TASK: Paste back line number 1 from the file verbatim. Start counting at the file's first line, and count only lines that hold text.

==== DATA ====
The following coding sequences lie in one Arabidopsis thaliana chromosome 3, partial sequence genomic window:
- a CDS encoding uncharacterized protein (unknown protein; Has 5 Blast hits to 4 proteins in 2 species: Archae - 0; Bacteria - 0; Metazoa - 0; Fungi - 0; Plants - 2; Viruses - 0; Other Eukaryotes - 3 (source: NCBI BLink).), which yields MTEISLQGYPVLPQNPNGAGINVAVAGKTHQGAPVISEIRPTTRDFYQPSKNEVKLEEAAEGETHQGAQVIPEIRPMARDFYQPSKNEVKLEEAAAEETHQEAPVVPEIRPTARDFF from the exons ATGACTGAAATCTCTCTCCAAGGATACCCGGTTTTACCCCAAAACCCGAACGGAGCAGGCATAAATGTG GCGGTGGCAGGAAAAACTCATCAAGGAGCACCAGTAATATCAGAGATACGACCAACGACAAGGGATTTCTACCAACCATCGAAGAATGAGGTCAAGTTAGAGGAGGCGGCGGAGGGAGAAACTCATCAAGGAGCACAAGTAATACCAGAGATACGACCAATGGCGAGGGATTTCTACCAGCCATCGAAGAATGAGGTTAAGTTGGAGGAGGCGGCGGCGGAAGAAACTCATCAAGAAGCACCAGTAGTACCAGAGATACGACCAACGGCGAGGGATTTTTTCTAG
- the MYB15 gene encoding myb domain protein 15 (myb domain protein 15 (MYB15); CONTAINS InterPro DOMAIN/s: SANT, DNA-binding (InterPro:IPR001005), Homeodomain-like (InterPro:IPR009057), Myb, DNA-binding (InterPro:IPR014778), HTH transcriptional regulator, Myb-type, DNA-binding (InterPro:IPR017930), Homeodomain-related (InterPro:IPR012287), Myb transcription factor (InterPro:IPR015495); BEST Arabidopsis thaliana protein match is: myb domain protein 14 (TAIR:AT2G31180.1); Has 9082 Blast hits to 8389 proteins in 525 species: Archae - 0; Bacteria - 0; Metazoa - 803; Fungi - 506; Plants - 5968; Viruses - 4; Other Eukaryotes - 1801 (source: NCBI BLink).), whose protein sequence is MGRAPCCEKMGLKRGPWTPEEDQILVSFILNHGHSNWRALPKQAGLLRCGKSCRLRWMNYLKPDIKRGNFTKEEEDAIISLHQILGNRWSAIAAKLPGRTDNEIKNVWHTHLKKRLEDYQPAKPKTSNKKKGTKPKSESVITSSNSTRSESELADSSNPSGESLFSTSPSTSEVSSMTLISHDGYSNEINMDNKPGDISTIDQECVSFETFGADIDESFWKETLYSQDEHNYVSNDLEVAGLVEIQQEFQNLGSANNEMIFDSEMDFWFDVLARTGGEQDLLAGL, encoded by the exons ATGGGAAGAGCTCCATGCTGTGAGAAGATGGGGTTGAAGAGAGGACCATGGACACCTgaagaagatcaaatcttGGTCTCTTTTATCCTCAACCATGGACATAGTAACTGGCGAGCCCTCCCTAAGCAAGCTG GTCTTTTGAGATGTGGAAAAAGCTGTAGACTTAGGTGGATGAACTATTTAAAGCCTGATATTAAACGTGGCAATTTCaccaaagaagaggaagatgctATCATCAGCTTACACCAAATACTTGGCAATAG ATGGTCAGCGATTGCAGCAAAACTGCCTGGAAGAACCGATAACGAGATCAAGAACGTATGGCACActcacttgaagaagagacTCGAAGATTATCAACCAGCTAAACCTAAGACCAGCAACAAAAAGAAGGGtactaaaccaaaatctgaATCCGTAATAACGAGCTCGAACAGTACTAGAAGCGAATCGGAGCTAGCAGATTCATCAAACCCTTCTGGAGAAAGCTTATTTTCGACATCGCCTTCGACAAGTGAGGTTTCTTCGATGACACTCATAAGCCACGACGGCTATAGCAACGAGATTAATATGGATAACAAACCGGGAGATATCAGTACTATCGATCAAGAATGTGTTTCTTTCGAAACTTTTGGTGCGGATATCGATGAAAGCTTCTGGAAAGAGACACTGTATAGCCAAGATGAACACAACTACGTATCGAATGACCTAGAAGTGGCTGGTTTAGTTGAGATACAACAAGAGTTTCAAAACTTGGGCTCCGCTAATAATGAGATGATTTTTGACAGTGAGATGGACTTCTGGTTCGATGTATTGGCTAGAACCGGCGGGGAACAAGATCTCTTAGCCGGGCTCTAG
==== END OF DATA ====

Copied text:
The following coding sequences lie in one Arabidopsis thaliana chromosome 3, partial sequence genomic window: